ARE you still confused about whether the mining boom has ended? Save yourself the brain-power, because it's not that simple.
One of Australia's most respected economists is coming to Gladstone for the Golding Industry Conference.
Westpac chief economist Bill Evans yesterday said Gladstone was experiencing "breathtaking growth", but the sustainability of that growth would depend heavily on global economic trends and commodity prices.
Asked about the political debate over the end of the mining boom, Mr Evans said the reality was more complex.
"I think there are three mining booms," he said.
"Past, present and future.
"The first one, in the past, was between 2002 and 2008, when commodity prices exploded. They went up by a factor of about five. So, the first boom was really a prices boom.
"Mining Boom Mark II is the construction cycle, which really got under way in 2010, with Pluto and then of course the three big coal seam gas projects around the Gladstone area and the big LNG projects in (West Australia)."
Mr Evans said gas projects under construction were about $180 billion and there was about $25 billion in coal and iron ore projects.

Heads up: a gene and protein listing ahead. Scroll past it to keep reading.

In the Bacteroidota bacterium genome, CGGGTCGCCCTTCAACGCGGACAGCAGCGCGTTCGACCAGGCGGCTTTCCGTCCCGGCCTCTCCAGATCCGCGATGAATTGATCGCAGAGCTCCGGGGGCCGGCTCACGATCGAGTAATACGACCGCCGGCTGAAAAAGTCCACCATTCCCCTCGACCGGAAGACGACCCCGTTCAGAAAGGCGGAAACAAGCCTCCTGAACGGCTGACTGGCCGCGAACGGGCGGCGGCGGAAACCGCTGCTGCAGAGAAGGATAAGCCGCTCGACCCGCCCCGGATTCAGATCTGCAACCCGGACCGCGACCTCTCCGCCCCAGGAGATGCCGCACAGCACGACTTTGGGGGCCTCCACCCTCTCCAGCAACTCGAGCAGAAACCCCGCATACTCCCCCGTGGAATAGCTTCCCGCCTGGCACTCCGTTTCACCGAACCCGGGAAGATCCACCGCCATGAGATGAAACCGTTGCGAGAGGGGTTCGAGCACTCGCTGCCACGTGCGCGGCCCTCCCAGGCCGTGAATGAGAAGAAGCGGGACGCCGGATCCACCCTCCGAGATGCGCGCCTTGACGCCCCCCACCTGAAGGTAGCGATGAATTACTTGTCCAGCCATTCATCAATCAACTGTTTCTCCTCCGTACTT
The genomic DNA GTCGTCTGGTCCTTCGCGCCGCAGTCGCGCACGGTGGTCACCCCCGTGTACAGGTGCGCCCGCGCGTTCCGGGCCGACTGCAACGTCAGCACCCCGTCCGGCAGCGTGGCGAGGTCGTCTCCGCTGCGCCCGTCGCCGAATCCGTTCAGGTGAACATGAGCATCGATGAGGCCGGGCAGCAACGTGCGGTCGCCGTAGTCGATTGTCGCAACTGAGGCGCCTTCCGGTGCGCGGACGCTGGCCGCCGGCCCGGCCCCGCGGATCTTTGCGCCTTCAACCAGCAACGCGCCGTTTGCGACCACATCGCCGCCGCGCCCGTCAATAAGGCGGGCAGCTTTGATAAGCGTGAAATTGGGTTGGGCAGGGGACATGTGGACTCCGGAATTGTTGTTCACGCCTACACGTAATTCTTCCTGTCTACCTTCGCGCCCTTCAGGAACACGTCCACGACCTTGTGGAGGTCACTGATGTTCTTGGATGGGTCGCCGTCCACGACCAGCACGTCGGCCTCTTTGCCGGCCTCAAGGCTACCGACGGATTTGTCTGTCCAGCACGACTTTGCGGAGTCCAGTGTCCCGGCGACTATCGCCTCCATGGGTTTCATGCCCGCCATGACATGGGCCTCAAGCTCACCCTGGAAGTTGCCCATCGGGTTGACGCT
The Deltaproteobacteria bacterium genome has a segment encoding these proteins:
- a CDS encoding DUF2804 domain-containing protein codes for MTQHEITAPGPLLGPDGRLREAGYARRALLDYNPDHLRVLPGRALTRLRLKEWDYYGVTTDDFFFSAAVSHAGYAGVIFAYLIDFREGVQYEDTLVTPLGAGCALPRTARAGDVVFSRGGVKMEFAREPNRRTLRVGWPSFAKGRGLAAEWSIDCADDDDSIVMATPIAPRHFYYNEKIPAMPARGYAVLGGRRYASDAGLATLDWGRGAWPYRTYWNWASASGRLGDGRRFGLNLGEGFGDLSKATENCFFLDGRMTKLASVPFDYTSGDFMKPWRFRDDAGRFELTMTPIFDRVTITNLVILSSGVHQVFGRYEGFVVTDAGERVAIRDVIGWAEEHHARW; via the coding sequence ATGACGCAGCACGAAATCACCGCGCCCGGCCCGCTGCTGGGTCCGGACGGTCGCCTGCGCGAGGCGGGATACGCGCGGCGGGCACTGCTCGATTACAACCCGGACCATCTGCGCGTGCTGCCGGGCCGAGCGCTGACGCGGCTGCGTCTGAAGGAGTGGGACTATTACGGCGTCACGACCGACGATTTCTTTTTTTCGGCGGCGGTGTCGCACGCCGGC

"The issue is, will there be another wave of projects coming through to replace those projects when they are completed? I think to say you would get another wave of $180 billion in projects is a big ask," he said.
"Then you'll run into Mining Boom Mark III, where you get into the actual production process when gas will be exported. The export growth will be spectacular. The real growth period there will be 2014 to 2016."
THE price of aluminium is vital in Gladstone, where thousands are employed in the sector.
Mr Evans said that price, which is currently low, was determined by supply and demand.
"You would think at (the current) prices, a number of smelters will be decommissioned, which will tend to resurrect the supply and demand imbalance."